At a recent workshop, a wonderful pianist named Mary Anne told me the following story of sharing a dream experience with another person who was able to confirm it the next day.
At a regular coffee klatch, a community organizer told her that she had a terrific idea for a new project but rushed off before she gave the details, leaving Mary Anne puzzled and slightly frustrated. That night, still wondering about the nature of the project, Mary Anne dreamed that she met the organizer, who explained that the project involved “taking music to the kids”.
Dreaming, we can cover days or weeks of experience in a minutes of ordinary clock time. At dream speed, Mary Anne, found herself playing piano with lively groups of young children aged five or six, and showing them how to make their own music. She was delighted by a spirited young girl with reddish curls. The organizer introduced her to an avant-garde composer who had volunteered for the project. His work was brilliant and challenging, and his scores were idiosyncratic, featuring shapes and numbers as well as musical notations.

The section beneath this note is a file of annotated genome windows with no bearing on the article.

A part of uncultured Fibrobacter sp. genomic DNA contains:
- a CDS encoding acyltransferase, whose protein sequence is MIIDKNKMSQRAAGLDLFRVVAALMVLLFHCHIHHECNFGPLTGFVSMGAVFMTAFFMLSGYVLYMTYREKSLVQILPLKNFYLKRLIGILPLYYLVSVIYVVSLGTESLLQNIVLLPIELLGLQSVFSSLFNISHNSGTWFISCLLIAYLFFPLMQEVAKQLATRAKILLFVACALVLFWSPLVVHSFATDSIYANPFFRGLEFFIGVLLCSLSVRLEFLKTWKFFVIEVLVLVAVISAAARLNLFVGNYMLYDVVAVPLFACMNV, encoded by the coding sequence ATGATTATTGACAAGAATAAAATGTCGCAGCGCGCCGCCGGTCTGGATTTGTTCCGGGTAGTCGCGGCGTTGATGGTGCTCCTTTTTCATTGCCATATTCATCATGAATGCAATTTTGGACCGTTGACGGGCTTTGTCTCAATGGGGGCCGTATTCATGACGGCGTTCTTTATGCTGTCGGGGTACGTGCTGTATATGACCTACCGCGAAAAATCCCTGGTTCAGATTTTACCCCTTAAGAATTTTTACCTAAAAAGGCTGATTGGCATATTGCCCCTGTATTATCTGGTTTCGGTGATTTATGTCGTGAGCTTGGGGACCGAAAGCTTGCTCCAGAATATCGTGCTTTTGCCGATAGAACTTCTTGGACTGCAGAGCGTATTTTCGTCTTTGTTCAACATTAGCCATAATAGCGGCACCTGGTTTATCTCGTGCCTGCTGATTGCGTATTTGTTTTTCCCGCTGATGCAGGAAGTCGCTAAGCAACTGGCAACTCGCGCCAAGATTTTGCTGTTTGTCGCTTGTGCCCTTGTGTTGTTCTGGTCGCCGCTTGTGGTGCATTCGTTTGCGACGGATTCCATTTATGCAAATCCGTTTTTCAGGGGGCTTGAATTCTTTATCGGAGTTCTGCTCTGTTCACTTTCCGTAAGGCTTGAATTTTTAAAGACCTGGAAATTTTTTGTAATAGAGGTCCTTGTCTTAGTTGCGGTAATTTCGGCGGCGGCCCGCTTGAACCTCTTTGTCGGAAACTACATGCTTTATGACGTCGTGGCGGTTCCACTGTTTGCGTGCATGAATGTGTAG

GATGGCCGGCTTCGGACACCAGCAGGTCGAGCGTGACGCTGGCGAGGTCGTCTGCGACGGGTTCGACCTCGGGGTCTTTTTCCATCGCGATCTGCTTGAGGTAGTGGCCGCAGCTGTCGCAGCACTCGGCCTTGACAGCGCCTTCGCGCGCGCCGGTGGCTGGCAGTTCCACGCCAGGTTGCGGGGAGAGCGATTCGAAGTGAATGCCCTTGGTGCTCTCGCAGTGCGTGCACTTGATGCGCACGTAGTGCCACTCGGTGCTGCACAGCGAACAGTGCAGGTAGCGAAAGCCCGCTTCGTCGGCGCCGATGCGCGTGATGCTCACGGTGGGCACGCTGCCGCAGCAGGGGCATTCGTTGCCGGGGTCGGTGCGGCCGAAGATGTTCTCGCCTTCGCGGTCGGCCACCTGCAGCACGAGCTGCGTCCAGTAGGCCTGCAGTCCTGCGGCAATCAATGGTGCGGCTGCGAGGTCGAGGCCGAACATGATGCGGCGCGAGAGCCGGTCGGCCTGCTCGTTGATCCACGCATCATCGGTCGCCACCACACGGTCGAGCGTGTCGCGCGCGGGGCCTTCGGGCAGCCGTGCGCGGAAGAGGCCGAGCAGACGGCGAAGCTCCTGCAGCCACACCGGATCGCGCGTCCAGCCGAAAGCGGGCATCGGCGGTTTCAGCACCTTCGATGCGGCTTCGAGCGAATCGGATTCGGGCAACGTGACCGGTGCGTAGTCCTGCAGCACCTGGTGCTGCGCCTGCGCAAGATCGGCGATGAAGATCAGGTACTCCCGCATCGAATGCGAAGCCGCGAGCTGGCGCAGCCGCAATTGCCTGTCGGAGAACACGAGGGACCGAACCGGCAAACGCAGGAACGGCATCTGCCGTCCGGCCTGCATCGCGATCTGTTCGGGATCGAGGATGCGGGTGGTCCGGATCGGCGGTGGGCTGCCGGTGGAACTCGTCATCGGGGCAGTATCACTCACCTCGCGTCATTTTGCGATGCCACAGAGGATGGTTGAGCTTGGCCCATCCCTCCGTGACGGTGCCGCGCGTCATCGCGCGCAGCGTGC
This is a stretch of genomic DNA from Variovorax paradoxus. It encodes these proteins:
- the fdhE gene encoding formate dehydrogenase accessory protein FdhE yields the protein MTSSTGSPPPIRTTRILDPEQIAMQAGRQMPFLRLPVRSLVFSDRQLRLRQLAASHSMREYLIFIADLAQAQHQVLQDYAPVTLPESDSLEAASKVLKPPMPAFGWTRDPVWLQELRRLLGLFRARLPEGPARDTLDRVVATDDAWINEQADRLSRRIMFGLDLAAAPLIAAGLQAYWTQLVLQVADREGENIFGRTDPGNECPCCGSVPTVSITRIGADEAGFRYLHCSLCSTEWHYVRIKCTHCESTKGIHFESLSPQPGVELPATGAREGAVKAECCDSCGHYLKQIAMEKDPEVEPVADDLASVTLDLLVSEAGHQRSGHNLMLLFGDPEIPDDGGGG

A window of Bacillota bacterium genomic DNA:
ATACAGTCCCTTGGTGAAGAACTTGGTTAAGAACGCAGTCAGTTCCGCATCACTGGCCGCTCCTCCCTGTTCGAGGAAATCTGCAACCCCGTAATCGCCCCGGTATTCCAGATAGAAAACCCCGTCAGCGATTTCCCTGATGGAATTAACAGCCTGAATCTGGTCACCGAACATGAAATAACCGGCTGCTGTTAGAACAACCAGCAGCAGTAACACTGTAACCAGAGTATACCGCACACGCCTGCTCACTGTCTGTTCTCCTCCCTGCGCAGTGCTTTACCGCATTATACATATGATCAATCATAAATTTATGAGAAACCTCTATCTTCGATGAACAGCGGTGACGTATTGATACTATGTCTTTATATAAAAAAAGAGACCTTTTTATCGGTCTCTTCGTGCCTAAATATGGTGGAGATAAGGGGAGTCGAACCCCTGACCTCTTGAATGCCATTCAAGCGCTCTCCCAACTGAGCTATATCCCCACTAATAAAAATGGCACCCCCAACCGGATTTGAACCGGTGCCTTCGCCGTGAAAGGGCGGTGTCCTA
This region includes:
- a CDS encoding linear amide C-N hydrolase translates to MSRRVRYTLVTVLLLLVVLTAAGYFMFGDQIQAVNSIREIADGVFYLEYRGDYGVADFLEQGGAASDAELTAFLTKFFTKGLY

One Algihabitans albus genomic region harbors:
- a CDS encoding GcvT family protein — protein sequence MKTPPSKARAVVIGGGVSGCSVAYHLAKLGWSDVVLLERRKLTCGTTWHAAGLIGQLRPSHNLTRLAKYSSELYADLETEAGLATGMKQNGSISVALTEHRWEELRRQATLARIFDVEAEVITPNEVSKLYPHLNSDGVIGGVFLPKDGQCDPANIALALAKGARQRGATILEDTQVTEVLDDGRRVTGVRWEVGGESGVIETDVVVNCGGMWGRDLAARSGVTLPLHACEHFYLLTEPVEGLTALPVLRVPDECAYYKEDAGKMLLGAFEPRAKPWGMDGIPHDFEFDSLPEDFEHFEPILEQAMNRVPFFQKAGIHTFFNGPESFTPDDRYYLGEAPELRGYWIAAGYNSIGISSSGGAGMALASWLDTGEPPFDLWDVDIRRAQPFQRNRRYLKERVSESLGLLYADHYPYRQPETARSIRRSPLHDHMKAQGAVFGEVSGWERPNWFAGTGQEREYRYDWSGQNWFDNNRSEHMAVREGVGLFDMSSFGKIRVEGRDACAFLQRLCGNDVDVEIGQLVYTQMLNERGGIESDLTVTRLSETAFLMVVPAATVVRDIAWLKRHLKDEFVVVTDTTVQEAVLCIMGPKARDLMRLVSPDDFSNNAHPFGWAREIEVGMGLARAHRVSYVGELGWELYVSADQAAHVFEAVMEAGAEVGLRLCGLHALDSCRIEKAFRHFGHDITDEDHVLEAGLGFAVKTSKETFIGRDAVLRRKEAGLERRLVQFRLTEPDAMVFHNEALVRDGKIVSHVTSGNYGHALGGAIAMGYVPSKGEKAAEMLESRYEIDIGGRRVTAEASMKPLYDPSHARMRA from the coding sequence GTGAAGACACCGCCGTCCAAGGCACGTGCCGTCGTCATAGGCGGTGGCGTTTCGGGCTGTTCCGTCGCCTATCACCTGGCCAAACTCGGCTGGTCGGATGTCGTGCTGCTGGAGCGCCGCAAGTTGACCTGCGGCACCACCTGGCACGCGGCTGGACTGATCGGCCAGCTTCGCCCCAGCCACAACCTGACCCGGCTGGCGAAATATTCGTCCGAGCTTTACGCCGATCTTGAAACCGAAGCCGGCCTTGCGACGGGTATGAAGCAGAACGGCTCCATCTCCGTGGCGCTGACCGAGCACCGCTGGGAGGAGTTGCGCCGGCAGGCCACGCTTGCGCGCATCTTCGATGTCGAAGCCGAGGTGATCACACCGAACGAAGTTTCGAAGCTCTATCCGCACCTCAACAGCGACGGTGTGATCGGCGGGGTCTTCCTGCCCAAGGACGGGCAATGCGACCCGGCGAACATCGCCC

The pianist woke feeling happy and excited. She called the organizer and told her, “I dreamed about you.”
Without a moment’s pause, the organizer responded, “I had a dream about you. Wasn’t the little girl with reddish curls great?”
It was clear, from that moment, that they had not only dreamed of each other; they had shared the same dream. The organizer proceeded to confirm that the project was indeed about “taking music to kids” and revealed that – otherwise unknown to Mary Anne – she had arranged for her to meet an avant-garde composer who had offered to help with the project, the coming week.
As this episode confirms, dreaming is not only a personal experience; it is social and transpersonal. Dreaming, we get around and meet other people. Sometimes we prepare together for coming events; sometimes, in dreams, those events are conceived.